This request is important to give us our reference response time, which we can get from New Relic:Single Thread 1By selecting an interval where we see a constant response time, we get our reference average response time:

Single Thread 2

Next, we use this reference response time to configure the Gaussian Random Timer for a second thread group, where we will have 10 threads querying our service endpoint.

To determine the Offset and Deviation values for the Gaussian Random Timer, we follow these steps:

- For the Constant Delay Offset, multiply the average response time of the single thread requests (in this case 246ms) by the number of threads (10) minus 10%: (246*10)-(246*10*0.10) = 2,214.

- The Deviation must be twice the 10% we remove from the Offset (in this case (246*10*0.10)*2=492).

10 Threads 1Before we proceed, let's review exactly how we use these values:

The Gaussian Random Timer will be used to delay the requests so that we can control the throughput of our service. This delay is the time jMeter will wait between two consecutive requests performed by the same thread, and its value is the fixed Offset plus a random value ranging from zero to the informed Deviation. In other words, if we have 2,214 as our Offset and 492 as our Deviation, it might have a delay ranging from 2,214 up to 2,706, which will give us an average of 2,460, which is 10 times our average response time for a single thread. This way we can ensure that, though we use 10 times more threads, we are still putting the same average load over our service and also varying the number of requests.

The metrics in New Relic will show us we still have the same average response time:

10 Threads 2

Now, we repeat this process for 20, 40, and 80 threads, keeping the same values for our Offset and Deviation, which should give us a variation in the throughput proportional to the variation in the number of threads while keeping the same average response time.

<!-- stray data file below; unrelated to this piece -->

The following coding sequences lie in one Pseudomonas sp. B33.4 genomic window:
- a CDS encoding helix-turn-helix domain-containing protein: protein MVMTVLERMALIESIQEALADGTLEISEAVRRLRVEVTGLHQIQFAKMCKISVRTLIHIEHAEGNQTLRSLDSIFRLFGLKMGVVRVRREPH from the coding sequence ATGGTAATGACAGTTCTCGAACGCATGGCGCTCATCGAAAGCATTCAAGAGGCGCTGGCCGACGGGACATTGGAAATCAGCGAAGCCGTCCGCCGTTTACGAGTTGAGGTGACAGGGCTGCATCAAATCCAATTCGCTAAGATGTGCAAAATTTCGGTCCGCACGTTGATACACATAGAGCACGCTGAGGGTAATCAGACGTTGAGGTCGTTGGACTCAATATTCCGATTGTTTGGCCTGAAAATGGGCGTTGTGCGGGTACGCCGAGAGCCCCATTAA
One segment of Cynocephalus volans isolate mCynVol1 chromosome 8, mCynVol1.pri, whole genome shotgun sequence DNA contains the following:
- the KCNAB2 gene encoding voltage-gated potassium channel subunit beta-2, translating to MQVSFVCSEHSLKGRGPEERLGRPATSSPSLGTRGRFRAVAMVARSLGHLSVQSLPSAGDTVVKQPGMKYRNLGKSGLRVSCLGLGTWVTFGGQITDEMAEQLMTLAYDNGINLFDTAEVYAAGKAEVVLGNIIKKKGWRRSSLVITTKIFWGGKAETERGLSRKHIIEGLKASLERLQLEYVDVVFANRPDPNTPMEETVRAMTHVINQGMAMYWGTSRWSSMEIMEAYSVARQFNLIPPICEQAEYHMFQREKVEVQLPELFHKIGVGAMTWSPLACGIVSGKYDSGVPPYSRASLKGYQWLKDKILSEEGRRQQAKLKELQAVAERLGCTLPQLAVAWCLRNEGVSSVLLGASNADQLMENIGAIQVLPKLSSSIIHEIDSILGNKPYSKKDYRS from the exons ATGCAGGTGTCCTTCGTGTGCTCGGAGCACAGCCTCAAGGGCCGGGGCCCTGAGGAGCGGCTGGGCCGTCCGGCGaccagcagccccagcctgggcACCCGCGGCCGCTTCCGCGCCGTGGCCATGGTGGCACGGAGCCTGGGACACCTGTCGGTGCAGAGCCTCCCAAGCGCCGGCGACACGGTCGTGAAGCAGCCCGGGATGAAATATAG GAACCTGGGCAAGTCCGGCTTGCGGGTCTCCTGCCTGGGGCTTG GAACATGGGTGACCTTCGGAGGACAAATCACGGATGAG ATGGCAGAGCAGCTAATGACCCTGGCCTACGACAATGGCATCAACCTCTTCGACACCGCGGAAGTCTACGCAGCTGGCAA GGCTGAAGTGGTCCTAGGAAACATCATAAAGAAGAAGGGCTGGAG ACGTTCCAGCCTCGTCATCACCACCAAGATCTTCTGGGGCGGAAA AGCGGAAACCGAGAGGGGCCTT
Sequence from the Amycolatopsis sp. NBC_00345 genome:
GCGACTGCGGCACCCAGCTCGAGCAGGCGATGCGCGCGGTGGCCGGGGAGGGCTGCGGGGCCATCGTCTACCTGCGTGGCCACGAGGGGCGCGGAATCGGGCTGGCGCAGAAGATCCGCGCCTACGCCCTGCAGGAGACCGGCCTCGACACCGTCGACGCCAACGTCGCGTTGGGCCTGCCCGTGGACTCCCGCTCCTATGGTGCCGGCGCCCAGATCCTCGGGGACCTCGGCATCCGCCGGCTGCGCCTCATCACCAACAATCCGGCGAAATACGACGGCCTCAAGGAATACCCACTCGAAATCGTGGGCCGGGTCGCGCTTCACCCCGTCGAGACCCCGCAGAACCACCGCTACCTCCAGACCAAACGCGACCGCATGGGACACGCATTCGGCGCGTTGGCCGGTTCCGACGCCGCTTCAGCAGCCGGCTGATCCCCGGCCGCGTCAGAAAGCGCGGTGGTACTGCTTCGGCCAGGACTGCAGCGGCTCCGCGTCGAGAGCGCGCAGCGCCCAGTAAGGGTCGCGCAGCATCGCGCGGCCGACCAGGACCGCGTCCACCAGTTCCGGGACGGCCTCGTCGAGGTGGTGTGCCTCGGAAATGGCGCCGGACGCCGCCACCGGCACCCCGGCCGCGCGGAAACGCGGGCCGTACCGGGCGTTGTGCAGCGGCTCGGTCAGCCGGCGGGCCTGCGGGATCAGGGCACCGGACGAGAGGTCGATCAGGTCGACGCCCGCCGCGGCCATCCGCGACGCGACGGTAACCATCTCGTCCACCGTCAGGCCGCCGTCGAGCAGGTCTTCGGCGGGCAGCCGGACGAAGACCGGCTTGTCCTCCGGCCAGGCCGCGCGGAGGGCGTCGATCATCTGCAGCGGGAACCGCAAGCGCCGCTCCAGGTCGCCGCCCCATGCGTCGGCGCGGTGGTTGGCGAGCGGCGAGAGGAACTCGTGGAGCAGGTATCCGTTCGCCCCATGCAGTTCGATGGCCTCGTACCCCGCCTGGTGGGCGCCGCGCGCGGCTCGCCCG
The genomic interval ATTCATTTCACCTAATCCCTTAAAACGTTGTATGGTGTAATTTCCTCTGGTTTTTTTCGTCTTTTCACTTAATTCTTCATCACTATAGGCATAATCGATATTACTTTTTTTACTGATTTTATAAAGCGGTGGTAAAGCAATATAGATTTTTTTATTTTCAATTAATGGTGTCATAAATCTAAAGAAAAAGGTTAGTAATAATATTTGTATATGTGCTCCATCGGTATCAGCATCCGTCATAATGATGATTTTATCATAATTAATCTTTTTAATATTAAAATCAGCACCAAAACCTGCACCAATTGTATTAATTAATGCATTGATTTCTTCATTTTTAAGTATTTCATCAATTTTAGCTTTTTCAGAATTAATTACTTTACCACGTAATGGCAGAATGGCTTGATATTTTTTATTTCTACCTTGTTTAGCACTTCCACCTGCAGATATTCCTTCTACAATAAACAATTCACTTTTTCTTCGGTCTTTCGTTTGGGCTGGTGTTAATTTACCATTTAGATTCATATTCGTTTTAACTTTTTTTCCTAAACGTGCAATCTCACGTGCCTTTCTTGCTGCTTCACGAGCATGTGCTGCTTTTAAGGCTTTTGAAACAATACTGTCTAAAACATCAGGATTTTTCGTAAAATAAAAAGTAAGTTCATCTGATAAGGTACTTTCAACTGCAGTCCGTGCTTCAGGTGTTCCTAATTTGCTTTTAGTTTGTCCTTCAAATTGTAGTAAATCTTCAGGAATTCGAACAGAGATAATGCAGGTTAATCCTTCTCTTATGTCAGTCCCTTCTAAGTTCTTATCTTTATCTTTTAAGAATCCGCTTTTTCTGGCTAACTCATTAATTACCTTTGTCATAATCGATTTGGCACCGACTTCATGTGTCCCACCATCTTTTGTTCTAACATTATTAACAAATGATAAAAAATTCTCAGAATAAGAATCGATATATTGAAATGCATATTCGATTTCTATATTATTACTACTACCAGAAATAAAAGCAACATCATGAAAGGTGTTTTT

Notice that if we modify the Offset and variation values again, according to the number of threads, we would keep the throughput the same, along with the average response time. This way we would not be able to stress our API.

So, for 20 threads we have:

20 Threads 1

And for 40 threads:

40 Threads 0Notice that with 40 threads we already can see some variation in the response time of our API endpoint. If we repeat the process with 80 threads, we can see that it is no longer able to respond as expected:

80 Threads 0Our response time varies a lot and is far higher than the average we could keep using up to 40 threads.

If we repeat it with 30 threads, then we go back to a better state, like we had using 20 threads:

30 Threads 1

From this data, we can conclude that an average response time of ~250ms at up to 305rpm is the baseline performance for our API endpoint.

What Now?

After determining your performance baselines, a good practice would be to write some performance tests, using Jenkins, for example, to check if the baseline is still the same. It's advisable to run these every other night so that you'll know if something starts harming the performance of your Web API.

You can also integrate this kind of test in your build pipeline so that you can make sure a new version is not slower than the previous one.

If you have any comments or questions about this topic, let's talk below.


Rafael Romão

Rafael Romão is a Software Engineer at Avenue Code. He has studied software development since 1998 and has worked as a software developer since 2002. His main areas of interest are software architecture and design, as well as the development of highly productive teams.